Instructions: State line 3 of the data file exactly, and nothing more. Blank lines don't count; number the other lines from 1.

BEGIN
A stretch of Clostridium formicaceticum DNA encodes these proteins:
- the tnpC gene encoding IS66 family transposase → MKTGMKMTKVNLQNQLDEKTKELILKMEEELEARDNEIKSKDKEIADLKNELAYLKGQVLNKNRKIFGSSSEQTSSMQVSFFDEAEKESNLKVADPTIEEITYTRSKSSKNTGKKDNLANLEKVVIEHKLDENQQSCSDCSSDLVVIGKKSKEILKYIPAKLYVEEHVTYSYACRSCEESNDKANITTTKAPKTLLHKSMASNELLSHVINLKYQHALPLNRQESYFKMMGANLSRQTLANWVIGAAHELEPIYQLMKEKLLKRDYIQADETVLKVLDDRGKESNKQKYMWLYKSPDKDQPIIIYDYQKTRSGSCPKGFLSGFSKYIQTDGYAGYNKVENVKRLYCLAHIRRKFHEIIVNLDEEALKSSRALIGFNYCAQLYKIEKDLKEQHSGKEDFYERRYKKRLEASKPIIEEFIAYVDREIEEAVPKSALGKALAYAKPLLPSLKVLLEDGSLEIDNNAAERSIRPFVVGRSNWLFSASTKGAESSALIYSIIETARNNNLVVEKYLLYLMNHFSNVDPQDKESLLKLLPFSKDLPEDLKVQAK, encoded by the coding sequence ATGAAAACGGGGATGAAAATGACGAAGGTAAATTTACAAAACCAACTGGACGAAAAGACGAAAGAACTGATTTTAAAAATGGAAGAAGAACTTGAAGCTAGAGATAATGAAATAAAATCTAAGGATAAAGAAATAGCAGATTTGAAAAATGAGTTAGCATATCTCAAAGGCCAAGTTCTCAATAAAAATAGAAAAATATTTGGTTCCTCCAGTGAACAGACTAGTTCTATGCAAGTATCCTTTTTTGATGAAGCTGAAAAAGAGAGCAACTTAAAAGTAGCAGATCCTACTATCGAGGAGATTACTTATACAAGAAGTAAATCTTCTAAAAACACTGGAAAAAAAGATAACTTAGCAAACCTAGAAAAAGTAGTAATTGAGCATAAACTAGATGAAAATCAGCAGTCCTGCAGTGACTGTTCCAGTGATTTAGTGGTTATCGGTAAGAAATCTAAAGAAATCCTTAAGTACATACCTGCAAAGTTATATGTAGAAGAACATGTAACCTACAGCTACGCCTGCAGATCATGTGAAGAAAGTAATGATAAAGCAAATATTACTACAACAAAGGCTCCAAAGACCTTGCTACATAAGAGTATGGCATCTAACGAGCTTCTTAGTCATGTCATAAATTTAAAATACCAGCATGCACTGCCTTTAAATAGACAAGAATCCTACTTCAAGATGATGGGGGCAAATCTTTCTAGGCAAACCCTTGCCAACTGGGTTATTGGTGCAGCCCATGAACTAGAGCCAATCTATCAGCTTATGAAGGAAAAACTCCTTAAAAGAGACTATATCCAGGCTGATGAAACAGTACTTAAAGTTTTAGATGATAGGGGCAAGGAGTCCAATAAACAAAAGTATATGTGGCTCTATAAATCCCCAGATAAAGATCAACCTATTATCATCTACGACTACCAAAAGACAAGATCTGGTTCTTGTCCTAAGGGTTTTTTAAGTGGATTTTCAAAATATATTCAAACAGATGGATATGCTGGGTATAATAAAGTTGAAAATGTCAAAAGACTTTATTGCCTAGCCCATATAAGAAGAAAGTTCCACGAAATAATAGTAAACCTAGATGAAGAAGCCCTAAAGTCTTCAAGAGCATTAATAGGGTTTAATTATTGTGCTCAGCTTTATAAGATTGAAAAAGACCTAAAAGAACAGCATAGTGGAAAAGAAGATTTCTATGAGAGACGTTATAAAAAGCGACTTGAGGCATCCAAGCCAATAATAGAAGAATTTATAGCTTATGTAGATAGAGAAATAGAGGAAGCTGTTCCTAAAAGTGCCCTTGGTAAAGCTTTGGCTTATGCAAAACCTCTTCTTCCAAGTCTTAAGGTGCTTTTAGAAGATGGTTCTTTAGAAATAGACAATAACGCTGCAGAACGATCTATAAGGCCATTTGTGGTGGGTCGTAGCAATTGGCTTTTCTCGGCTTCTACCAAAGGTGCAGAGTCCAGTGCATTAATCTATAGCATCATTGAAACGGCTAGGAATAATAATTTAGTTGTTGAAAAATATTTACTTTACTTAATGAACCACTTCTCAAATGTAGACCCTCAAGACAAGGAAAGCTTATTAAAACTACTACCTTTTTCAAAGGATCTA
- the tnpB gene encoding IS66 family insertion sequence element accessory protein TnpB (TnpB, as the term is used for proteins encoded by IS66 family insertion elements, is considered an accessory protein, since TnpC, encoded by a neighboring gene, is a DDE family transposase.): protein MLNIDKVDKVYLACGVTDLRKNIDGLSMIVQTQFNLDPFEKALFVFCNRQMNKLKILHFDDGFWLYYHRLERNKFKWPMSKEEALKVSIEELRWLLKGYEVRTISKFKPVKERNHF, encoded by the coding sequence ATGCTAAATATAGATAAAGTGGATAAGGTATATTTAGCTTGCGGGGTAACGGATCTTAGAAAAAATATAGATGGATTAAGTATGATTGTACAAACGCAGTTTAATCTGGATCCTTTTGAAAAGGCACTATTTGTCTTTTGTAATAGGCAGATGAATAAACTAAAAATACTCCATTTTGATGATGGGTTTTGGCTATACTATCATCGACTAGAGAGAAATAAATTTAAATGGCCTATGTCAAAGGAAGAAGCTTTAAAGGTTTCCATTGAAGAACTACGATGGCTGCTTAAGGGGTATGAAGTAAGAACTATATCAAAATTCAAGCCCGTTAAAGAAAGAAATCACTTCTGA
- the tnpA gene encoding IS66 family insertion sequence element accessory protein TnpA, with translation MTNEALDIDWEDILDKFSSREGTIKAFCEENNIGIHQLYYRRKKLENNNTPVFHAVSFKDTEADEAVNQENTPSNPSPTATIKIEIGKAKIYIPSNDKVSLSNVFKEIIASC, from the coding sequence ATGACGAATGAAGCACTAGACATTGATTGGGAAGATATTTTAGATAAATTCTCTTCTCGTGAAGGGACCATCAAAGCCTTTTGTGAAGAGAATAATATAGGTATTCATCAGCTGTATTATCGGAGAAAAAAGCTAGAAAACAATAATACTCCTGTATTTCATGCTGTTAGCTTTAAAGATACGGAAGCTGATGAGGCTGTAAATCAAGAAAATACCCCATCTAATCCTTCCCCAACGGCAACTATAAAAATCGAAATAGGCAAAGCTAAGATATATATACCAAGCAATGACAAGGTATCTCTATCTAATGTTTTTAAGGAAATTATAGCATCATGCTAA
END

- the tnpB gene encoding IS66 family insertion sequence element accessory protein TnpB (TnpB, as the term is used for proteins encoded by IS66 family insertion elements, is considered an accessory protein, since TnpC, encoded by a neighboring gene, is a DDE family transposase.): protein MLNIDKVDKVYLACGVTDLRKNIDGLSMIVQTQFNLDPFEKALFVFCNRQMNKLKILHFDDGFWLYYHRLERNKFKWPMSKEEALKVSIEELRWLLKGYEVRTISKFKPVKERNHF, encoded by the coding sequence ATGCTAAATATAGATAAAGTGGATAAGGTATATTTAGCTTGCGGGGTAACGGATCTTAGAAAAAATATAGATGGATTAAGTATGATTGTACAAACGCAGTTTAATCTGGATCCTTTTGAAAAGGCACTATTTGTCTTTTGTAATAGGCAGATGAATAAACTAAAAATACTCCATTTTGATGATGGGTTTTGGCTATACTATCATCGACTAGAGAGAAATAAATTTAAATGGCCTATGTCAAAGGAAGAAGCTTTAAAGGTTTCCATTGAAGAACTACGATGGCTGCTTAAGGGGTATGAAGTAAGAACTATATCAAAATTCAAGCCCGTTAAAGAAAGAAATCACTTCTGA